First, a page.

The thesis of self-elusiveness says, roughly, that the self fails to be phenomenally manifest from the first-person perspective. This thesis has a long history. Yet many who endorse it do so only in a very specific sense. They say that the self fails to be phenomenally manifest as an object from the first-person perspective; they say that self-experience is not a species of ‘object-consciousness’. Yet if consciousness outstrips object-consciousness, then we are left with the possibility that there is another sense (...)
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  43. Dufrenne, Kant, and the Aesthetic Attitude.Dimitris Apostolopoulos - 2023 - The New Yearbook for Phenomenology and Phenomenological Philosophy 21:565-590.
    This chapter reconstructs Dufrenne’s phenomenological interpretation of the aesthetic attitude. I argue that Dufrenne develops a fecund alternative to competing formulations, advances an innovative proposal for how artworks are perceived on their own terms, and undercuts the claim that a reliance on the subject-object frame- work in aesthetics entails a commitment to ‘subjectivism.’ On Dufrenne’s view, the aesthetic attitude is an intentional stance toward a special category of perceived object, which is defined by a ‘purposive’ mode of appearance. Whereas aesthetic (...)
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  44. Liebe und Ein-samkeit: komplementäre Gegebenheitsweisen des Anderen nach Edith Stein und Jean-Paul Sartre.Marius Sitsch - 2018 - Nordhausen: Verlag Traugott Bautz.
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  45. When is a phenomenologist being hermeneutical?Robert C. Scharff - 2023 - AI and Society 38 (6):2279-2293.
    Many philosophers of science and technology who see themselves as coming “after” Husserl also claim that their phenomenology is hermeneutical. Yet they neither practice the same sort of phenomenology, nor do they all have the same understanding of hermeneutics. Moreover, their differences often seem to be more a function of different pre-selected substantive commitments—say, to take a “material” turn or to be resolutely “empirical”—than the product of any serious effort to clarify what it is be hermeneutical. In this essay, after (...)
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  46. Phenomenology in an African context: contributions and challenges.Abraham Olivier, Malesela John Lamola & Justin Sands (eds.) - 2023 - Albany, NY: State University of New York Press.
    The first edited collection to offer a systematic introduction to African phenomenology.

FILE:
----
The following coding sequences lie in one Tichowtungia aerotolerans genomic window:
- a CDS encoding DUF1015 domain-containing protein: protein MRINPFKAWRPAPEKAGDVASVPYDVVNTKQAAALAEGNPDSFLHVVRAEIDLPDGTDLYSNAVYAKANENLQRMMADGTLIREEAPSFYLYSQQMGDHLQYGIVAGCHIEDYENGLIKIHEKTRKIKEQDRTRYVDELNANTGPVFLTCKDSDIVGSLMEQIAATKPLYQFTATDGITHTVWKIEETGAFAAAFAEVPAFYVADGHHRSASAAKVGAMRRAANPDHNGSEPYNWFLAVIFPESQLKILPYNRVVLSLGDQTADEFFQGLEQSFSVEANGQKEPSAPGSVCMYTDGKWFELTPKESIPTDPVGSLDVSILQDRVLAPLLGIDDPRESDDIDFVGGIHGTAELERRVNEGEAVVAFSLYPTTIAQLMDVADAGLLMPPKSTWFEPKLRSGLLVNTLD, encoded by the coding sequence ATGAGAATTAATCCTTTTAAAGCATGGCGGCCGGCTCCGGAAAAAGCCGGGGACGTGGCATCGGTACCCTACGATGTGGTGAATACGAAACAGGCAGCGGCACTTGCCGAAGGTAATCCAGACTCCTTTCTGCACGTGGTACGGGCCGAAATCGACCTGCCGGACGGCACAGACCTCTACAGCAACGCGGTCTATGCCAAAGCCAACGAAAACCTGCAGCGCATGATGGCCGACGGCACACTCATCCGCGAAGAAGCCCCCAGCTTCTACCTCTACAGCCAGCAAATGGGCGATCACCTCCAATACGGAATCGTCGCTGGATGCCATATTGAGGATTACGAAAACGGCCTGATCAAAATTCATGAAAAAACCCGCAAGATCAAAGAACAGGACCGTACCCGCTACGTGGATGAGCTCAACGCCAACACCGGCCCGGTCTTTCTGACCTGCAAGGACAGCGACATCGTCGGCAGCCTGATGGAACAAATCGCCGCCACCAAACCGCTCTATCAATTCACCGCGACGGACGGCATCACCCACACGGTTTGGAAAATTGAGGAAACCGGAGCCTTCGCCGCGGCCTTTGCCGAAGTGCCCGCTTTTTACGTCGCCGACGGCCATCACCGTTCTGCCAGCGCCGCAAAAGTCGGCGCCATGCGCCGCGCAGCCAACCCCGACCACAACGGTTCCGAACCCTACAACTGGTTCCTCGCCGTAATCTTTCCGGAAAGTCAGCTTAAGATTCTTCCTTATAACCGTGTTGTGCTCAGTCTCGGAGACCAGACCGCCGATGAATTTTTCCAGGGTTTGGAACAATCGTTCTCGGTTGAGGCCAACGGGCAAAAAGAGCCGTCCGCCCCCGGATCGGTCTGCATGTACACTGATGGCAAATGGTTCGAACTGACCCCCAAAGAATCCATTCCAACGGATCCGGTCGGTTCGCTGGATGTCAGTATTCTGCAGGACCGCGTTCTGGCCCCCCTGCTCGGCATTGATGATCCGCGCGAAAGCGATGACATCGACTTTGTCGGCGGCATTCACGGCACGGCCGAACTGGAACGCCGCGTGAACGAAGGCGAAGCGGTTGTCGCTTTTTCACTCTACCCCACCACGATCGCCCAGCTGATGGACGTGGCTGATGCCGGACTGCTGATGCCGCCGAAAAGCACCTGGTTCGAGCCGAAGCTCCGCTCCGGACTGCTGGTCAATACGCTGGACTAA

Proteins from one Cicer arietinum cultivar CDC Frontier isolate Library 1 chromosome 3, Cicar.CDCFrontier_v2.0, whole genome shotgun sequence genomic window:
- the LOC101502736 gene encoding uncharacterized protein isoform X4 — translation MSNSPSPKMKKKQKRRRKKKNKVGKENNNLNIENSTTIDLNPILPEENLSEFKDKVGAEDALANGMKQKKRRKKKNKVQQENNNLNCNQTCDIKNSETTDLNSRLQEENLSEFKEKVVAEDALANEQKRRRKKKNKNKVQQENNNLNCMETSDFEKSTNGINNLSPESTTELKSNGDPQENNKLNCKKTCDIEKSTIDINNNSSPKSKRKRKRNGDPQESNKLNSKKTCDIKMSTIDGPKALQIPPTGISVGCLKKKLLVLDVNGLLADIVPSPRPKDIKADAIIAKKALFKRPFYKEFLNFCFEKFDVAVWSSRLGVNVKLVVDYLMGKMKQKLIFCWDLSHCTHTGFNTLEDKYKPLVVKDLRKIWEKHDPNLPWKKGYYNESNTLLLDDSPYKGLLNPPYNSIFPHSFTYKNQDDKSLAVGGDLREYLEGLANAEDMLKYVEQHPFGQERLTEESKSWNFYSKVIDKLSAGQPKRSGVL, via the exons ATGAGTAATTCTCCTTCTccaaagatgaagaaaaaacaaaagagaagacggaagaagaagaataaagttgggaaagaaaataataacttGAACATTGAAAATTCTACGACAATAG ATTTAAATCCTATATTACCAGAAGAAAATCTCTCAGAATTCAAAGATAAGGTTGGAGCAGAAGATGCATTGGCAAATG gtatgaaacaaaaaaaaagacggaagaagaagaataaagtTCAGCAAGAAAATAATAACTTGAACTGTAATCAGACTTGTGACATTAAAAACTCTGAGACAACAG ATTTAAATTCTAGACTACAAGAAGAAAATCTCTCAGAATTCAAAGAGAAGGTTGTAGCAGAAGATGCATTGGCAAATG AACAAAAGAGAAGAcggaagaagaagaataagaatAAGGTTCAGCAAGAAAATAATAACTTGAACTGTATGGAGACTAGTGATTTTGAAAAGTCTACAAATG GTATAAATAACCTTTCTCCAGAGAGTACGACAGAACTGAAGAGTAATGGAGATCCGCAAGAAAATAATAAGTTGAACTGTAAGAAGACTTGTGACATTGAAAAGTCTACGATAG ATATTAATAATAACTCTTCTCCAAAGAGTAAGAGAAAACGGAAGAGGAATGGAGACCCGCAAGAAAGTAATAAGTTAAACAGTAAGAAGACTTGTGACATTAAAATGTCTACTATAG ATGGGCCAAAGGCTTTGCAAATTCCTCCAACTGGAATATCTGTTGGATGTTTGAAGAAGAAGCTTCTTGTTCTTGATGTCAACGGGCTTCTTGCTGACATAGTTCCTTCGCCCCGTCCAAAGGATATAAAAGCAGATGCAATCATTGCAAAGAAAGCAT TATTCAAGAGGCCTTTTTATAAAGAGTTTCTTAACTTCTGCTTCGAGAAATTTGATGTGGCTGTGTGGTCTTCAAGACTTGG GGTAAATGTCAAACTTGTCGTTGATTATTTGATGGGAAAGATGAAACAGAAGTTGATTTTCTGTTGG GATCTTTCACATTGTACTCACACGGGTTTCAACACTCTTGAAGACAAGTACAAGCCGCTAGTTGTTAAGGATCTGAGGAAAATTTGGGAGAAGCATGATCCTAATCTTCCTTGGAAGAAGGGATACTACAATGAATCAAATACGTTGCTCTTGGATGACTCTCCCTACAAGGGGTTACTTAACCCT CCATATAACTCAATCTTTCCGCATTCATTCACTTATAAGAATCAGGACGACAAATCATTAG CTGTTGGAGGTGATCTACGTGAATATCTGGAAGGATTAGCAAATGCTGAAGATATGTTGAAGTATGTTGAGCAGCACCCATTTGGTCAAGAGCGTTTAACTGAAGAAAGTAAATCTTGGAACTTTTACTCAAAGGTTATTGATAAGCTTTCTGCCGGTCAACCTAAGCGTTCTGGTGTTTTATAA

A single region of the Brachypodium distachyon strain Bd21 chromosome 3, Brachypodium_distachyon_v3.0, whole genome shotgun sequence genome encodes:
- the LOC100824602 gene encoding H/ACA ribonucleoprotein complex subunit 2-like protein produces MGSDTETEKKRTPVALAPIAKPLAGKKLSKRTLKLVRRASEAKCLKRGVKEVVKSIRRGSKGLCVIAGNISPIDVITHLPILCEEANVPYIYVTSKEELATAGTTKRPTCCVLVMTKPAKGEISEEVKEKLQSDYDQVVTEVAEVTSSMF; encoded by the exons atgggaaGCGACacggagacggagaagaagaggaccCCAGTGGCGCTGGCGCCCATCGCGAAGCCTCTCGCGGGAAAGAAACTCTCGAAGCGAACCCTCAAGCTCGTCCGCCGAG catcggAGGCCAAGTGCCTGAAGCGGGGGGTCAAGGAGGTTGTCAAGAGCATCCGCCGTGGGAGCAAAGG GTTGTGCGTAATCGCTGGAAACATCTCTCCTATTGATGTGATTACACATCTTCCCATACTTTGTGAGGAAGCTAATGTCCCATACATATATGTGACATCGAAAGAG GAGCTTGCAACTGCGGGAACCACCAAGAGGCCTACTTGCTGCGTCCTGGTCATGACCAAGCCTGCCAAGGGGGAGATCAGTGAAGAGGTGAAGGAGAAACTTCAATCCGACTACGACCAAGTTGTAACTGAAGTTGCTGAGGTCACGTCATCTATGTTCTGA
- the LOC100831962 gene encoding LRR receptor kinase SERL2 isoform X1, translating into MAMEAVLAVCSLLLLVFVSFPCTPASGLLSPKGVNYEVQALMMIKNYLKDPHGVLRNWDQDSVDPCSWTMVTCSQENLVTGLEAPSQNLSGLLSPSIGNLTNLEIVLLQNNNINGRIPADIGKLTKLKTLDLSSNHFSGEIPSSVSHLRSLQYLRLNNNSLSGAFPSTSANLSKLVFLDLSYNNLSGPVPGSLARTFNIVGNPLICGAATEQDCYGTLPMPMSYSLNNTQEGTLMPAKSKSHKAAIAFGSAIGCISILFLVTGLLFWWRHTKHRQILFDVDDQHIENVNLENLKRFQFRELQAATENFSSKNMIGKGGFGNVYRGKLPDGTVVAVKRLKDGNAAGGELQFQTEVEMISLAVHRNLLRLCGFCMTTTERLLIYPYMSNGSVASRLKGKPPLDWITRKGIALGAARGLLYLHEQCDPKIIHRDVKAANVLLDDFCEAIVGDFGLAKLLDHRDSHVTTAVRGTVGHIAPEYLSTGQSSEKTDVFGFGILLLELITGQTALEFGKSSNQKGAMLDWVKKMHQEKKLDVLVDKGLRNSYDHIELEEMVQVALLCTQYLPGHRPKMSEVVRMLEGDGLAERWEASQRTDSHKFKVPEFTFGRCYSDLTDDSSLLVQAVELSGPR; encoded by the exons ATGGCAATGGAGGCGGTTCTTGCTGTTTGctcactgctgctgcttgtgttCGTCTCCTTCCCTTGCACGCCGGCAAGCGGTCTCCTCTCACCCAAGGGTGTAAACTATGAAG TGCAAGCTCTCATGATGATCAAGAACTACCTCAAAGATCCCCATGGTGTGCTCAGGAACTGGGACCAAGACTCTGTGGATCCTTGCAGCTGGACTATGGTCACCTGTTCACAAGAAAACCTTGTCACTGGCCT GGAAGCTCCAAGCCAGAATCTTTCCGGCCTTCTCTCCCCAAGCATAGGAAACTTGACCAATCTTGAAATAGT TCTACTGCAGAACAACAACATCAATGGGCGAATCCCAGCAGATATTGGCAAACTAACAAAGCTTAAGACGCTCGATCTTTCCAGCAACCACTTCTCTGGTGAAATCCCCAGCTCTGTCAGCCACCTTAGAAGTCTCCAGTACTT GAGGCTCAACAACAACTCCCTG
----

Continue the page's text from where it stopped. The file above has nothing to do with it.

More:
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  47. A critical study of phenomenology: with special reference to modern developments in psychology.Tunu Bhattacharyya - 2023 - Kolkata: The Asiatic Society.
    Chapter I. Phenomenology and psychology -- chapter II. The phenomenological concept of consciousness-the concept of interntionality and its relevance for psychology -- chapter III. Behaviourism and phenomenology -- chapter IV. Phenomenology and Gestalt psychology -- chapter V. Sartre's constribution to phenomenological psychology -- chapter VI. Max Scheler on the nature of sympathy -- chapter VII. Merleau-Ponty's phenomenological psychology -- chapter VIII. A concluding assessment of phenomenological psychology.
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  48. Aspecte hermeneutice ale fenomenologiei lui Gustav Șpet.Vasile Visotchi - 2022 - Revista Philohistoriss 8 (12):274-285.
    The history of phenomenology is usually portrayed within its methodological scope and the same goes for its turning points, such as the hermeneutical approach developed by Martin Heidegger. I argue, however, that Gustav Shpet’s hermeneutical phenomenology has an ontological bearing and its methodological acceptance is subsidiary. I extract textual pieces of evidence from his critical appraisal of Husserl’s Ideen I, i.e. Appearance and Sense (1914), as well as from his phenomenological essay, The Consciousness and its Owner (1916), in order to (...)
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  49. The Rage of Lonely Men: Loneliness and Misogyny in the Online Movement of “Involuntary Celibates” (Incels).Ruth Rebecca Tietjen & Sanna K. Tirkkonen - 2023 - Topoi 42 (5):1229-1241.
    In this article, we investigate the relationship between loneliness and misogyny amongst the online movement of “involuntary celibates” (incels) that has become widely known through several violent attacks. While loneliness plays a prominent role in the incels’ self-descriptions, we lack a comprehensive analysis of their experience of loneliness and its role in their radicalization. Our article offers such an analysis. We analyze how loneliness is felt, described, and implicitly understood by incels, investigate the normative presumptions underlying their experiences, and critically (...)
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  50. We and us: The power of the Third for the first-person plural.Tris Hedges - 2023 - European Journal of Philosophy:1-14.
    Phenomenological discussions of sociality have long been concerned with the relations between the I, the You, and the We. Recently, dialogue between phenomenology and analytic philosophical work on collective intentionality has given rise to a corpus of literature oriented around the first-person plural 'we'. In this paper, I demonstrate how these dominant accounts of the 'we' are not exhaustive of first-person plural experiences as such. I achieve these aims by arguing for a phenomenological distinction between an experience of being part (...)